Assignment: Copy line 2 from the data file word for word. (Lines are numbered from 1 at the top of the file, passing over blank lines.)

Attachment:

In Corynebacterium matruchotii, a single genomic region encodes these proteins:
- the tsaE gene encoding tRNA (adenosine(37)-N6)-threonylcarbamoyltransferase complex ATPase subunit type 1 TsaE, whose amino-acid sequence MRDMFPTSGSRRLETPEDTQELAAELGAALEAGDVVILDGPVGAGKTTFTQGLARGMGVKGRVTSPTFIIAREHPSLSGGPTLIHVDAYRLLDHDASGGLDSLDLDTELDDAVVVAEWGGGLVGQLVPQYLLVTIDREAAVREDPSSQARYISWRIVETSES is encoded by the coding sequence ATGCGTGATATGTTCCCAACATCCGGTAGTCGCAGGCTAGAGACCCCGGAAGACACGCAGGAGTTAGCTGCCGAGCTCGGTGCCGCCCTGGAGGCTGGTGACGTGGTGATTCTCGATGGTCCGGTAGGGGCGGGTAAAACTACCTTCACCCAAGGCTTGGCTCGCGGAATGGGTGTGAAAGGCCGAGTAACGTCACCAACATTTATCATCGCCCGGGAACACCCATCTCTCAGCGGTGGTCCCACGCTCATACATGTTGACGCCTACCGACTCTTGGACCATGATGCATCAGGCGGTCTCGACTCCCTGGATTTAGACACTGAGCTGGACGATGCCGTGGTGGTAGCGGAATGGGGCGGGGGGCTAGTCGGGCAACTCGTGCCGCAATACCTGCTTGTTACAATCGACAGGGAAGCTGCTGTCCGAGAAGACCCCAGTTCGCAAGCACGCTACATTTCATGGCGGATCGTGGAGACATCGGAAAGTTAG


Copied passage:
- the tsaE gene encoding tRNA (adenosine(37)-N6)-threonylcarbamoyltransferase complex ATPase subunit type 1 TsaE, whose amino-acid sequence MRDMFPTSGSRRLETPEDTQELAAELGAALEAGDVVILDGPVGAGKTTFTQGLARGMGVKGRVTSPTFIIAREHPSLSGGPTLIHVDAYRLLDHDASGGLDSLDLDTELDDAVVVAEWGGGLVGQLVPQYLLVTIDREAAVREDPSSQARYISWRIVETSES is encoded by the coding sequence ATGCGTGATATGTTCCCAACATCCGGTAGTCGCAGGCTAGAGACCCCGGAAGACACGCAGGAGTTAGCTGCCGAGCTCGGTGCCGCCCTGGAGGCTGGTGACGTGGTGATTCTCGATGGTCCGGTAGGGGCGGGTAAAACTACCTTCACCCAAGGCTTGGCTCGCGGAATGGGTGTGAAAGGCCGAGTAACGTCACCAACATTTATCATCGCCCGGGAACACCCATCTCTCAGCGGTGGTCCCACGCTCATACATGTTGACGCCTACCGACTCTTGGACCATGATGCATCAGGCGGTCTCGACTCCCTGGATTTAGACACTGAGCTGGACGATGCCGTGGTGGTAGCGGAATGGGGCGGGGGGCTAGTCGGGCAACTCGTGCCGCAATACCTGCTTGTTACAATCGACAGGGAAGCTGCTGTCCGAGAAGACCCCAGTTCGCAAGCACGCTACATTTCATGGCGGATCGTGGAGACATCGGAAAGTTAG